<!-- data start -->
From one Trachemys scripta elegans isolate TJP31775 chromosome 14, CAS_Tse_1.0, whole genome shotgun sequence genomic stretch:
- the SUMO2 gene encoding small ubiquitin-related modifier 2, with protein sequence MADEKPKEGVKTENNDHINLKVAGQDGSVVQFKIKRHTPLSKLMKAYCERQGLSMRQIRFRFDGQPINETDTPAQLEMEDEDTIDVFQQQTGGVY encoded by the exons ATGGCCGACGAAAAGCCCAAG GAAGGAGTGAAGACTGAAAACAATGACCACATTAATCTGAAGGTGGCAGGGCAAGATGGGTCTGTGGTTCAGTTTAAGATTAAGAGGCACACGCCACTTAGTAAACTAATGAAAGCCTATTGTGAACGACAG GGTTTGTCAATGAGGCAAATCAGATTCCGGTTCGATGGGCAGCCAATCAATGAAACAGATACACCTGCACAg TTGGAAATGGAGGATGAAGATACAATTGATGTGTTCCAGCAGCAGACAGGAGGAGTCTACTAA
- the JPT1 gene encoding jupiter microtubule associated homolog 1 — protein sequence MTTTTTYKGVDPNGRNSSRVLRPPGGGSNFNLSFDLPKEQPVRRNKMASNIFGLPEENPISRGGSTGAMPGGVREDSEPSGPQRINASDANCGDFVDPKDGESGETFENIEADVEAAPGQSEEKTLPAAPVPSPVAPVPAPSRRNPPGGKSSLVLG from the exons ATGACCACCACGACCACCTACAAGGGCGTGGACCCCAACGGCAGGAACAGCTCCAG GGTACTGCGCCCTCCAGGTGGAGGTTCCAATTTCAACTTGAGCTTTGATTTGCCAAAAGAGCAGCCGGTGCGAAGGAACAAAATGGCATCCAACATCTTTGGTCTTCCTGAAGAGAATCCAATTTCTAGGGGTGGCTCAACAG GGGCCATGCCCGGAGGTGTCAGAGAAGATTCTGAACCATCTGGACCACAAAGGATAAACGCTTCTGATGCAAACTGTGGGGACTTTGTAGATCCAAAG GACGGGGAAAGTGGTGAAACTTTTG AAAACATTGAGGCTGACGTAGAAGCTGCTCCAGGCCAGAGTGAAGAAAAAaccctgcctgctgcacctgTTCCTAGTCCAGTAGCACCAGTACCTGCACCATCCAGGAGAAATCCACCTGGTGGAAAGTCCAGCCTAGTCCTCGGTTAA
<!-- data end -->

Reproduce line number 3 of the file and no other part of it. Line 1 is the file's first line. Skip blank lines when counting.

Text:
- the JPT1 gene encoding jupiter microtubule associated homolog 1 — protein sequence MTTTTTYKGVDPNGRNSSRVLRPPGGGSNFNLSFDLPKEQPVRRNKMASNIFGLPEENPISRGGSTGAMPGGVREDSEPSGPQRINASDANCGDFVDPKDGESGETFENIEADVEAAPGQSEEKTLPAAPVPSPVAPVPAPSRRNPPGGKSSLVLG from the exons ATGACCACCACGACCACCTACAAGGGCGTGGACCCCAACGGCAGGAACAGCTCCAG GGTACTGCGCCCTCCAGGTGGAGGTTCCAATTTCAACTTGAGCTTTGATTTGCCAAAAGAGCAGCCGGTGCGAAGGAACAAAATGGCATCCAACATCTTTGGTCTTCCTGAAGAGAATCCAATTTCTAGGGGTGGCTCAACAG GGGCCATGCCCGGAGGTGTCAGAGAAGATTCTGAACCATCTGGACCACAAAGGATAAACGCTTCTGATGCAAACTGTGGGGACTTTGTAGATCCAAAG GACGGGGAAAGTGGTGAAACTTTTG AAAACATTGAGGCTGACGTAGAAGCTGCTCCAGGCCAGAGTGAAGAAAAAaccctgcctgctgcacctgTTCCTAGTCCAGTAGCACCAGTACCTGCACCATCCAGGAGAAATCCACCTGGTGGAAAGTCCAGCCTAGTCCTCGGTTAA